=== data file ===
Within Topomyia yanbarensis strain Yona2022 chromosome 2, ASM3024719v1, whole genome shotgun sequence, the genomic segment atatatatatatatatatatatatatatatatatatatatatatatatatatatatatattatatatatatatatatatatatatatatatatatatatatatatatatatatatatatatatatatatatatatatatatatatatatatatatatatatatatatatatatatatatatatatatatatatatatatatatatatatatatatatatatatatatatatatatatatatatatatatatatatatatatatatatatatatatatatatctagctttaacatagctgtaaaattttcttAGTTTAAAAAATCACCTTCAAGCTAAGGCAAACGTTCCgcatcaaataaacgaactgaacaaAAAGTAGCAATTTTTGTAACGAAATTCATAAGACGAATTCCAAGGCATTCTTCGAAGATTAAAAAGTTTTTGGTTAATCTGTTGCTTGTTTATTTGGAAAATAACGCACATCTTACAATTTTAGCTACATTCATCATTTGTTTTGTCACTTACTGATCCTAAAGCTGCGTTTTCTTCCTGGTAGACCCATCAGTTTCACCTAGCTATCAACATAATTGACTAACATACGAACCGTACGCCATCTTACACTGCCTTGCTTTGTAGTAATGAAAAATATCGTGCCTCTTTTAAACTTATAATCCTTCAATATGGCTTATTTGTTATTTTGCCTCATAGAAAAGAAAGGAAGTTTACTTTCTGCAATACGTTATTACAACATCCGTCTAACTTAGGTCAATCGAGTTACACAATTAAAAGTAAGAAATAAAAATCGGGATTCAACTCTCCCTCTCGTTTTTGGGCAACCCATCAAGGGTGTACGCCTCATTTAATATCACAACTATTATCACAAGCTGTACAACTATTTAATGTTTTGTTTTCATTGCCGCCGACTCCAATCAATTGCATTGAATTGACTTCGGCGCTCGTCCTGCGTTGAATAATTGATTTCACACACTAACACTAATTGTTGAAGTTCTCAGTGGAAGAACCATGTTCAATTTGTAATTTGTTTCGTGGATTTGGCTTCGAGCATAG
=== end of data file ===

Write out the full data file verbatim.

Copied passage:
Within Topomyia yanbarensis strain Yona2022 chromosome 2, ASM3024719v1, whole genome shotgun sequence, the genomic segment atatatatatatatatatatatatatatatatatatatatatatatatatatatatatattatatatatatatatatatatatatatatatatatatatatatatatatatatatatatatatatatatatatatatatatatatatatatatatatatatatatatatatatatatatatatatatatatatatatatatatatatatatatatatatatatatatatatatatatatatatatatatatatatatatatatatatatatatatatatatctagctttaacatagctgtaaaattttcttAGTTTAAAAAATCACCTTCAAGCTAAGGCAAACGTTCCgcatcaaataaacgaactgaacaaAAAGTAGCAATTTTTGTAACGAAATTCATAAGACGAATTCCAAGGCATTCTTCGAAGATTAAAAAGTTTTTGGTTAATCTGTTGCTTGTTTATTTGGAAAATAACGCACATCTTACAATTTTAGCTACATTCATCATTTGTTTTGTCACTTACTGATCCTAAAGCTGCGTTTTCTTCCTGGTAGACCCATCAGTTTCACCTAGCTATCAACATAATTGACTAACATACGAACCGTACGCCATCTTACACTGCCTTGCTTTGTAGTAATGAAAAATATCGTGCCTCTTTTAAACTTATAATCCTTCAATATGGCTTATTTGTTATTTTGCCTCATAGAAAAGAAAGGAAGTTTACTTTCTGCAATACGTTATTACAACATCCGTCTAACTTAGGTCAATCGAGTTACACAATTAAAAGTAAGAAATAAAAATCGGGATTCAACTCTCCCTCTCGTTTTTGGGCAACCCATCAAGGGTGTACGCCTCATTTAATATCACAACTATTATCACAAGCTGTACAACTATTTAATGTTTTGTTTTCATTGCCGCCGACTCCAATCAATTGCATTGAATTGACTTCGGCGCTCGTCCTGCGTTGAATAATTGATTTCACACACTAACACTAATTGTTGAAGTTCTCAGTGGAAGAACCATGTTCAATTTGTAATTTGTTTCGTGGATTTGGCTTCGAGCATAG